The Three Foliage Sizes of Collected Trees

That title needs explaining.

When we collect a tree from the wild, the needles or leaves that come out that first year might be tiny. We begin to tap a beer keg in celebration of having unwittingly collected the only half-sized foliage plant on the mountain, clearly a dwarf of some sort, maybe making us millions in a future patent. The next spring we’re crushed with foliage that is larger than the species normally is, and we’re back at the beer keg for some external support. The third spring the thing settles down into normal sized foliage and we finish our keg thinking that our ship will never come in.

Fortunately, you’re not alone. Everyone else is getting drunk on the same experience. Why is it that foliage size varies so dramatically in the years after collecting, and how did we get so foxed by a plant?

The reason involves the ‘root to shoot ratio’. This is a fun term to impress your bonsai friends with, and it refers to the balance between roots and shoots. If you have many more shoots than roots—often the case when you dig up an old tree—your root to shoot ratio is out of whack. 

In that first year, the tree is nursing its wounds, cautiously putting out tentative, small foliage. It’s regrowing its root system, and being smart about not overreaching with shoots and leaves.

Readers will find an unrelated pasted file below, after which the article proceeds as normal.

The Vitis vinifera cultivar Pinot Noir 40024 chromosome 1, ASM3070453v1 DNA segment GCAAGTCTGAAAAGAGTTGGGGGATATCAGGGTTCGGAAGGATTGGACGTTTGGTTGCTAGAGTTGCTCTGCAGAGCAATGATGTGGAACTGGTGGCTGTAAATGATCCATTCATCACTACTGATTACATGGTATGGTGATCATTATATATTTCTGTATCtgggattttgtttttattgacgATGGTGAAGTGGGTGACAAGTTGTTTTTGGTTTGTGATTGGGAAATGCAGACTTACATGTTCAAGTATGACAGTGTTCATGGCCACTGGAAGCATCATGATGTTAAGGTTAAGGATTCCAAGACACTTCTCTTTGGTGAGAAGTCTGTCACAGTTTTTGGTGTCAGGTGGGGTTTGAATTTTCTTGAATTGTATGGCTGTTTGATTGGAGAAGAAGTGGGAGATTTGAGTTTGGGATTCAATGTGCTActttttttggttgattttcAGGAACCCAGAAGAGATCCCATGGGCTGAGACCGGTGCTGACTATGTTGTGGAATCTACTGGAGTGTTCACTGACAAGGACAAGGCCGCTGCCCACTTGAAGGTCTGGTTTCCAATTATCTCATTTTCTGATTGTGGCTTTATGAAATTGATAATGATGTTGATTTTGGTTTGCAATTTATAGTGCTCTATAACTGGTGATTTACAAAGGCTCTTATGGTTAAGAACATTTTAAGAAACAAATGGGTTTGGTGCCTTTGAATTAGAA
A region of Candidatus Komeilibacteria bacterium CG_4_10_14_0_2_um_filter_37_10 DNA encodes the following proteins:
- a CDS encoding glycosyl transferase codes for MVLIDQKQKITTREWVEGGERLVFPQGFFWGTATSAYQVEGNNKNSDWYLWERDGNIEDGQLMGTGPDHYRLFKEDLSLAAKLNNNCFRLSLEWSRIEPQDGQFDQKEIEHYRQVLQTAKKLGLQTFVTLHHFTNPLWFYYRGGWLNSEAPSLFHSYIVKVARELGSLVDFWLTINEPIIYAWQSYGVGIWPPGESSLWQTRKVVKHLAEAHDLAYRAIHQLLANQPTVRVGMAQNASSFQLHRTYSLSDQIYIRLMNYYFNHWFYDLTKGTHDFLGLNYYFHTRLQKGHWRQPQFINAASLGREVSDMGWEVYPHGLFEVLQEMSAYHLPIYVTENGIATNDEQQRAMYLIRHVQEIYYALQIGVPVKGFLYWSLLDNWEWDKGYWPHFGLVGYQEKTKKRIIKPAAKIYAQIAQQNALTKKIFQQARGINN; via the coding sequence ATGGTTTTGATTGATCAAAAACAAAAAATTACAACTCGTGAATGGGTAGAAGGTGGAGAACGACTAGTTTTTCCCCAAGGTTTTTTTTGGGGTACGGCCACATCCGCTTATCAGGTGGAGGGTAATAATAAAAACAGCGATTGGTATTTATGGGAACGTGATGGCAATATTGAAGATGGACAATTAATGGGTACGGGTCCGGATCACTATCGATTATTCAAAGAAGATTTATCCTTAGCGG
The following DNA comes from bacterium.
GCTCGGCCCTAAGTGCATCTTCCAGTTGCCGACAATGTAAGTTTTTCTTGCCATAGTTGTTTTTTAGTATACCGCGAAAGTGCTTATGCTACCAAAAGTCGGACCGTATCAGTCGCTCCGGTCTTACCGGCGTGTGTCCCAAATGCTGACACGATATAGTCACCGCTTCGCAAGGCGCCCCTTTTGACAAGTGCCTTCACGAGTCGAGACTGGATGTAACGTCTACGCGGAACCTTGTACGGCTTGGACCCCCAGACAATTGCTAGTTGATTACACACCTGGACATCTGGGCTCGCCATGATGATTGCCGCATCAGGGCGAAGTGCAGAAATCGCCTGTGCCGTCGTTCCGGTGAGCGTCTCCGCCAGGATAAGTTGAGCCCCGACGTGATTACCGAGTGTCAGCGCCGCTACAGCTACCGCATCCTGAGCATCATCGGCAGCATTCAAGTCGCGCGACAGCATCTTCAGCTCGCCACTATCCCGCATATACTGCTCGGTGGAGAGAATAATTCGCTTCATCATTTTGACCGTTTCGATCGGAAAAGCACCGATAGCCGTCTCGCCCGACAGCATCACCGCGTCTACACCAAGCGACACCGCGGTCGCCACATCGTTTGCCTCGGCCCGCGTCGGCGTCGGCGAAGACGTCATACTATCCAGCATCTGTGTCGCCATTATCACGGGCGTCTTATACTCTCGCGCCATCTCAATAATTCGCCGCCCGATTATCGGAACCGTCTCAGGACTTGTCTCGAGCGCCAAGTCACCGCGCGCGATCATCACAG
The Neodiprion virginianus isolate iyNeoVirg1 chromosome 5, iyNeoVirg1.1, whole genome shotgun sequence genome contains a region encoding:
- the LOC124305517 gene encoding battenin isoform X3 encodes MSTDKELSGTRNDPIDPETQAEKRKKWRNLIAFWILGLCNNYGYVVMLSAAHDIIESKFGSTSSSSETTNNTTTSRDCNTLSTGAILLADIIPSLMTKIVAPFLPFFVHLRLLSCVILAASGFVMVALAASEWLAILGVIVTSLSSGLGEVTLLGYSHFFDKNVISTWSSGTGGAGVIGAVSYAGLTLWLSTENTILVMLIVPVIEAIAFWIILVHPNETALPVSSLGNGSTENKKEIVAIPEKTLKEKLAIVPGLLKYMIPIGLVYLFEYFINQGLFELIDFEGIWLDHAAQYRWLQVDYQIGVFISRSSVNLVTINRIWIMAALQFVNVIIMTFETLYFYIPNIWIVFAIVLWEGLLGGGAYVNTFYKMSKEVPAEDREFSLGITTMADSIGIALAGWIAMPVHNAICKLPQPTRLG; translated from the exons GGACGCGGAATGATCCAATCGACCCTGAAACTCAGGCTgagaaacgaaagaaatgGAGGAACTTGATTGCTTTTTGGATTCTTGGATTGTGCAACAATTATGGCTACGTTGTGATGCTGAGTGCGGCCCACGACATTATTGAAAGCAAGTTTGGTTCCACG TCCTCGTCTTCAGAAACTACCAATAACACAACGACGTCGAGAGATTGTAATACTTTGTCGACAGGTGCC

The second year it feels great from nonstop root growth, and expresses this overcompensation with huge leaves or needles. Now there’s more roots than shoots.

In the third year the root to shoot balance has finally been restored and we get a normal sized leaf or needle. On a pine you can often see this progression on one branchlet, different sized needles through several years.


An example of ‘root to shoot ratio’ influence on leaf size: Left to right, a Vine Maple leaf in the first season of growth after tree collection (few roots), one from the second year (overabundance of roots, and few shoots), and the last has been a bonsai for years (balanced roots and shoots), settling into small size leaf. Incidentally this last leaf on the right is from the Vine Maple ‘Tower’, which is a delicate, cascading tree planted on an internal nylon frame. We’ll do an update on that tree in a post later this fall.

September 2021 Bulletin Board:

  • To learn more about the root to shoot ratio and how bonsai tradition has been right all along, take a look at Chapter 6 of Bonsai Heresy: 56 Myths Exposed Using Science and Tradition. Stone Lantern is running a sale on my offbeat, educational book ending Sunday, September 26, 2021.
  • Still space in the popular Seasonal-lite online course, Fall edition, Oct. 2-3. The Fall Seasonal-lite covers design and fall techniques among many other topics, over two weekend mornings, including a 30 minute private with me. Earlier this year there were participants from Belgium, Spain, and Australia. Learn more about the course here.

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  1. maciek416 says:

    I was looking at one of my nursery-sourced lodgepole yamadori earlier this week and noticed a similar trend in internode characteristics alone. You can kinda see which growth can be attributed to the tree’s final year before collection (pretty vigorous), first year of recovery in nursery (oof! big slowdown!), first year in my garden (a little bit better), second year in my garden (vigor returned, osmocote ingested).

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